My interests center around the ability to identify the underlying processes contributing to chemical variability during reactive transport through porous media using measurements and modeling of associated stable isotope fractionations. My recent work has involved integrating stable isotope systems in numerical models of reactive flow and transport for a variety of field and laboratory experiments. These studies demonstrate the scope of processes that can be identified by considering the coupling and distinctions between chemical and isotopic variability during subsurface reactive transport:
Reversible Heterogeneous Reactivity: Carbonate Mineral Precipitation
A) Field Scale δ44Ca Fractionation
Injection wells at the Rifle IFRC field site in Western Colorado accumulate secondary precipitates leading to reduced flow rate and enrichment in fluid δ44Ca associated with kinetically controlled calcite formation. The observed variation in fluid δ44Ca is the result of a balance between competing processes of kinetic fractionation and isotopic reequilibration between the aqueous and mineral phases. A CrunchFlow reactive transport model of the system modified to explicitly treat these isotopic reactions produces an accurate simulation of measured fluid values when the Ca2+:CO32- ratio remains high. Where this ratio approaches unity, reproducing measured δ44Ca values requires a coupled modeling approach using the reactive transport code in combination with an ion-by-ion growth model.
B) Flow-Through Column Experiments of δ44Ca
I design large-scale flow-through column experiments such as this 1m tall, 10 cm diameter system packed with sediment recovered from the Rifle aquifer. This study included a fluid supersaturated with respect to calcite to extend the results of the field scale study to conditions of flow through porous media. The dimensions and parameters of the experiment allowed for direct comparison to field conditions without the need for scaling relationships. Calcium isotope variability in this system reproduced the temporal variability in fluid δ44Ca observed at the field scale, and also demonstrated a spatial transience in enrichment that is simulated by accounting for the effects of kinetic fractionation, isotopic reequilibration and mixing by ion exchange.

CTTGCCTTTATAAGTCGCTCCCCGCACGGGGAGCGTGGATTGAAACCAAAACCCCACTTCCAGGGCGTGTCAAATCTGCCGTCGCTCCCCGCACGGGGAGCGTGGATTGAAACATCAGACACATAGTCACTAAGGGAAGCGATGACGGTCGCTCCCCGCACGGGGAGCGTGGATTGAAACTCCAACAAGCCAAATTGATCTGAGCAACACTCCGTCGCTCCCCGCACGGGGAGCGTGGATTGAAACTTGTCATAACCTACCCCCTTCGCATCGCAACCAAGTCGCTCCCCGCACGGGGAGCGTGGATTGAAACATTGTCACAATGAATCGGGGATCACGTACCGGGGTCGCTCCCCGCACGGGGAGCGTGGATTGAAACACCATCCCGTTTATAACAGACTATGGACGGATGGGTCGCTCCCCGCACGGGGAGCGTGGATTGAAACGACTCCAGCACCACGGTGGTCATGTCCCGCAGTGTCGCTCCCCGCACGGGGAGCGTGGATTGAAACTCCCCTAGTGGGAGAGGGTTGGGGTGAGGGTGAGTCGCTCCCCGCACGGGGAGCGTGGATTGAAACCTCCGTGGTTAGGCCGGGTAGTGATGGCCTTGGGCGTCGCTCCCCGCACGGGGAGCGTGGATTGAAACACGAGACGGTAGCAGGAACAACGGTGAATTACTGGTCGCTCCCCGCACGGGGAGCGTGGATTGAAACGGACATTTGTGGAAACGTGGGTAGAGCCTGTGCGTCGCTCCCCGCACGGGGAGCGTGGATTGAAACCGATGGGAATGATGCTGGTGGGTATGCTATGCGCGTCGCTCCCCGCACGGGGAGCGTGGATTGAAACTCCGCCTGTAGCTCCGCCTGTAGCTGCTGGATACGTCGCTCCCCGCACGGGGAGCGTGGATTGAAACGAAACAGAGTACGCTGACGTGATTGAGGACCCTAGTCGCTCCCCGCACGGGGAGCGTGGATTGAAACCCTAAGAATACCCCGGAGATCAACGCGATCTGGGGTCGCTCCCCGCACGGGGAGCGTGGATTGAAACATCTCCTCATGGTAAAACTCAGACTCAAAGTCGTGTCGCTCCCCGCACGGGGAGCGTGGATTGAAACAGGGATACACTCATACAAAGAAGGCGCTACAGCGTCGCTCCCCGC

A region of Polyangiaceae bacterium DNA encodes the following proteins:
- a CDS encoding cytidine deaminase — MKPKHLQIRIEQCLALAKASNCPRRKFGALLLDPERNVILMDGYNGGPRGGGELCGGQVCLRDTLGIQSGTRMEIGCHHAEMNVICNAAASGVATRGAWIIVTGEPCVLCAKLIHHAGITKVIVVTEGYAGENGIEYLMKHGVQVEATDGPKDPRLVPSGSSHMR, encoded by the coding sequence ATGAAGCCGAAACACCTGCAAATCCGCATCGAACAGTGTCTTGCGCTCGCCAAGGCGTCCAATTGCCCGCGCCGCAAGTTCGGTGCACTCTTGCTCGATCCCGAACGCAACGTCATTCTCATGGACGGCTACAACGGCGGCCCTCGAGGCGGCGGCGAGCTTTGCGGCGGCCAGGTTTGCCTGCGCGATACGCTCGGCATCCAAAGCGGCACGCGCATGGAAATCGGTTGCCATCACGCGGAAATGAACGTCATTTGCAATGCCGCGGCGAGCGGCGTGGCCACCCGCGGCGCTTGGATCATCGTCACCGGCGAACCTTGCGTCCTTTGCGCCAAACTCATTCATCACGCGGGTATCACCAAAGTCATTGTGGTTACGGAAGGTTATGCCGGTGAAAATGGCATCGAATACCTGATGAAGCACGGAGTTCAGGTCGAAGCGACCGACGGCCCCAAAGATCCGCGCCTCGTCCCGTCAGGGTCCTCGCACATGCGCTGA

Irreversible Biogenic Reactivity: Sulfate Reduction
A) Field Scale δ34S Fractionation
Uranium bioremediation via organic carbon supplementation has been demonstrated at the Rifle IFRC field site in Western Colorado. High sulfate concentrations in the groundwater lead to biogenic sulfate reduction during the remediation process that exerts a primary influence on the ability to sequester uranium. By monitoring the sulfate and sulfide concentrations and associated δ34S values in the groundwater over time, we have documented an earlier onset of sulfate reduction with each organic carbon amendment that is only observed in the δ34S signal. A reactive transport model explicitly treating the stable isotopes of sulfur during bioreduction using a dual-Monod rate law can capture the observed enrichment during the first organic carbon amendment and demonstrates that the size and spatial distribution of the associated sulfate reducing biomass become heterogeneous as a result of this process. Earlier onset of sulfate reduction during subsequent amendments is then reproduced by accounting for this hysteric effect in the biomass population (Druhan et al., 2012).
B) Flow-Through Column Experiments of δ34S Fractionation
Within the lab the constraints afforded by column studies allow for collection of both sulfate and sulfide species in volumes sufficient to monitor isotopic shifts in the reactant – product pair and verify the functionality of the reactive transport model predictions of biogenic δ34S fractionation. Using the kinetic fractionation factor obtained from the field scale study, a CrunchFlow model modified to explicitly simulate 32S and 34S accurately reproduces both sulfate and sulfide δ34S as well as species concentrations throughout organic carbon amendment. The isotopic composition of solid phase sulfur species is also simulated, and presents a new means of tracking remobilization of reduced species.
Novel Methods of Characterizing Physical Heterogeneity in Porous Media
Physical heterogeneity and evolution in the physical structure of flow paths during heterogeneous reactivity exert a primary control over concentrations and isotopic ratios measured in flux-weighted fluid samples drawn from wells. In order to deconvolve the effects of permeability and reactivity to infer the extent and rate of a chemical variation we require the ability to accurately observe the physical structure and evolution of permeability in a porous media. Toward this goal we have applied clinical nuclear imaging tomography methods to image the 3D distribution of a radioactive tracer in real time during reactive flow and transport through a sediment column. Thse high resolution datasets are used to assign property values to the elements of a geostatistical model using the iTOUGH2 code to obtain permeability distributions as a function of time during a chemical reaction.